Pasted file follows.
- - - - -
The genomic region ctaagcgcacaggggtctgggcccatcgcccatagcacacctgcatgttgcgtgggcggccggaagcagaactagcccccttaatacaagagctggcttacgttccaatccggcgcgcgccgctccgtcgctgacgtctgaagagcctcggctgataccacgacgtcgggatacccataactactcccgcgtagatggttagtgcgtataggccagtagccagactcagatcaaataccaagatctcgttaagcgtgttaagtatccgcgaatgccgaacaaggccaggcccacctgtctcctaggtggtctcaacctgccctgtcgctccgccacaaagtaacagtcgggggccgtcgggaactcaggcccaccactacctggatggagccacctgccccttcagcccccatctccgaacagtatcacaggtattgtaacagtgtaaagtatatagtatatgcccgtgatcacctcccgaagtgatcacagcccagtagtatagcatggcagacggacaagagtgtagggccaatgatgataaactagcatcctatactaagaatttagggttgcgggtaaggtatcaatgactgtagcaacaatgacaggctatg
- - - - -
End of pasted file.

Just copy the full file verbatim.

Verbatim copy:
The genomic region ctaagcgcacaggggtctgggcccatcgcccatagcacacctgcatgttgcgtgggcggccggaagcagaactagcccccttaatacaagagctggcttacgttccaatccggcgcgcgccgctccgtcgctgacgtctgaagagcctcggctgataccacgacgtcgggatacccataactactcccgcgtagatggttagtgcgtataggccagtagccagactcagatcaaataccaagatctcgttaagcgtgttaagtatccgcgaatgccgaacaaggccaggcccacctgtctcctaggtggtctcaacctgccctgtcgctccgccacaaagtaacagtcgggggccgtcgggaactcaggcccaccactacctggatggagccacctgccccttcagcccccatctccgaacagtatcacaggtattgtaacagtgtaaagtatatagtatatgcccgtgatcacctcccgaagtgatcacagcccagtagtatagcatggcagacggacaagagtgtagggccaatgatgataaactagcatcctatactaagaatttagggttgcgggtaaggtatcaatgactgtagcaacaatgacaggctatg